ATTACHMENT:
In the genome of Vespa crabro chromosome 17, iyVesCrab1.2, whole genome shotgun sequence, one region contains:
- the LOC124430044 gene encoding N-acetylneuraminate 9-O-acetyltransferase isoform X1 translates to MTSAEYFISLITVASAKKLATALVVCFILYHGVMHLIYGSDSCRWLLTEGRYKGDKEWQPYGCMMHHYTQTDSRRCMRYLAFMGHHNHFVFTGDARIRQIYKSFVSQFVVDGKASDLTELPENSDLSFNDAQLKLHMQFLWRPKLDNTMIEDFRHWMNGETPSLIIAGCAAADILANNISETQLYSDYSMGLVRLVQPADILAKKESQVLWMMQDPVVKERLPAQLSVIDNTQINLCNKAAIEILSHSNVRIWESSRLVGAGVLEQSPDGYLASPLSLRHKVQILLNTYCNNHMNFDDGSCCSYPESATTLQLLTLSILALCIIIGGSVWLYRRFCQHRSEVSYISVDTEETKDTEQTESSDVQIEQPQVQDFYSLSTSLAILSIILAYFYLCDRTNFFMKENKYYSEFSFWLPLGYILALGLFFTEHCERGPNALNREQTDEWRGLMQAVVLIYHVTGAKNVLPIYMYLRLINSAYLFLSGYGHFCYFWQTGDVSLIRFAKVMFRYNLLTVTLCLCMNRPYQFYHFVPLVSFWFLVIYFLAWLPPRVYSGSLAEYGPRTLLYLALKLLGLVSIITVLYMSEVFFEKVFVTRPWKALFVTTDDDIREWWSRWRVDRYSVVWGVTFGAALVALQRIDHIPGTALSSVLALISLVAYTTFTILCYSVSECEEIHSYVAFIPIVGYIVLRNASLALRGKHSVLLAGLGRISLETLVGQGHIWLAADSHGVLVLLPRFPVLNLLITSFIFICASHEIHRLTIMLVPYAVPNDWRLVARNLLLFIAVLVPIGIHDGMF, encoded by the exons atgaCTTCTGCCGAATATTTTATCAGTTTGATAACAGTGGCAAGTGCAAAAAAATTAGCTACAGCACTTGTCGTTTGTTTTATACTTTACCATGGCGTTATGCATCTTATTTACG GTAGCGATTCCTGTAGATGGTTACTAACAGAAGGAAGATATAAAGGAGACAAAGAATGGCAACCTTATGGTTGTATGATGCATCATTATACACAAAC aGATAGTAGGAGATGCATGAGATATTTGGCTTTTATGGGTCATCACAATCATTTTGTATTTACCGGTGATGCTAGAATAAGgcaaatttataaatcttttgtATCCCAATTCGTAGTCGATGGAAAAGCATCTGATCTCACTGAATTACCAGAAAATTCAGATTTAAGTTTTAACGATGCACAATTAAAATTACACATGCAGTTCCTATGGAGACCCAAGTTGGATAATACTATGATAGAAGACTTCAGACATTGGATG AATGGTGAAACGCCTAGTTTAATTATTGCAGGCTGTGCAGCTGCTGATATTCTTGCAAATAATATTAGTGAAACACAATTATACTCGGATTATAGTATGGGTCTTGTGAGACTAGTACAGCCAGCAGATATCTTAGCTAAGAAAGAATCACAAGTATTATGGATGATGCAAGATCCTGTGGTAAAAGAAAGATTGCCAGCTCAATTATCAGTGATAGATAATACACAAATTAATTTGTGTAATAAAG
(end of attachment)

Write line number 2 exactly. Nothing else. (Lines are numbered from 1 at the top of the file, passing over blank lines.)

- the LOC124430044 gene encoding N-acetylneuraminate 9-O-acetyltransferase isoform X1 translates to MTSAEYFISLITVASAKKLATALVVCFILYHGVMHLIYGSDSCRWLLTEGRYKGDKEWQPYGCMMHHYTQTDSRRCMRYLAFMGHHNHFVFTGDARIRQIYKSFVSQFVVDGKASDLTELPENSDLSFNDAQLKLHMQFLWRPKLDNTMIEDFRHWMNGETPSLIIAGCAAADILANNISETQLYSDYSMGLVRLVQPADILAKKESQVLWMMQDPVVKERLPAQLSVIDNTQINLCNKAAIEILSHSNVRIWESSRLVGAGVLEQSPDGYLASPLSLRHKVQILLNTYCNNHMNFDDGSCCSYPESATTLQLLTLSILALCIIIGGSVWLYRRFCQHRSEVSYISVDTEETKDTEQTESSDVQIEQPQVQDFYSLSTSLAILSIILAYFYLCDRTNFFMKENKYYSEFSFWLPLGYILALGLFFTEHCERGPNALNREQTDEWRGLMQAVVLIYHVTGAKNVLPIYMYLRLINSAYLFLSGYGHFCYFWQTGDVSLIRFAKVMFRYNLLTVTLCLCMNRPYQFYHFVPLVSFWFLVIYFLAWLPPRVYSGSLAEYGPRTLLYLALKLLGLVSIITVLYMSEVFFEKVFVTRPWKALFVTTDDDIREWWSRWRVDRYSVVWGVTFGAALVALQRIDHIPGTALSSVLALISLVAYTTFTILCYSVSECEEIHSYVAFIPIVGYIVLRNASLALRGKHSVLLAGLGRISLETLVGQGHIWLAADSHGVLVLLPRFPVLNLLITSFIFICASHEIHRLTIMLVPYAVPNDWRLVARNLLLFIAVLVPIGIHDGMF, encoded by the exons atgaCTTCTGCCGAATATTTTATCAGTTTGATAACAGTGGCAAGTGCAAAAAAATTAGCTACAGCACTTGTCGTTTGTTTTATACTTTACCATGGCGTTATGCATCTTATTTACG GTAGCGATTCCTGTAGATGGTTACTAACAGAAGGAAGATATAAAGGAGACAAAGAATGGCAACCTTATGGTTGTATGATGCATCATTATACACAAAC aGATAGTAGGAGATGCATGAGATATTTGGCTTTTATGGGTCATCACAATCATTTTGTATTTACCGGTGATGCTAGAATAAGgcaaatttataaatcttttgtATCCCAATTCGTAGTCGATGGAAAAGCATCTGATCTCACTGAATTACCAGAAAATTCAGATTTAAGTTTTAACGATGCACAATTAAAATTACACATGCAGTTCCTATGGAGACCCAAGTTGGATAATACTATGATAGAAGACTTCAGACATTGGATG AATGGTGAAACGCCTAGTTTAATTATTGCAGGCTGTGCAGCTGCTGATATTCTTGCAAATAATATTAGTGAAACACAATTATACTCGGATTATAGTATGGGTCTTGTGAGACTAGTACAGCCAGCAGATATCTTAGCTAAGAAAGAATCACAAGTATTATGGATGATGCAAGATCCTGTGGTAAAAGAAAGATTGCCAGCTCAATTATCAGTGATAGATAATACACAAATTAATTTGTGTAATAAAG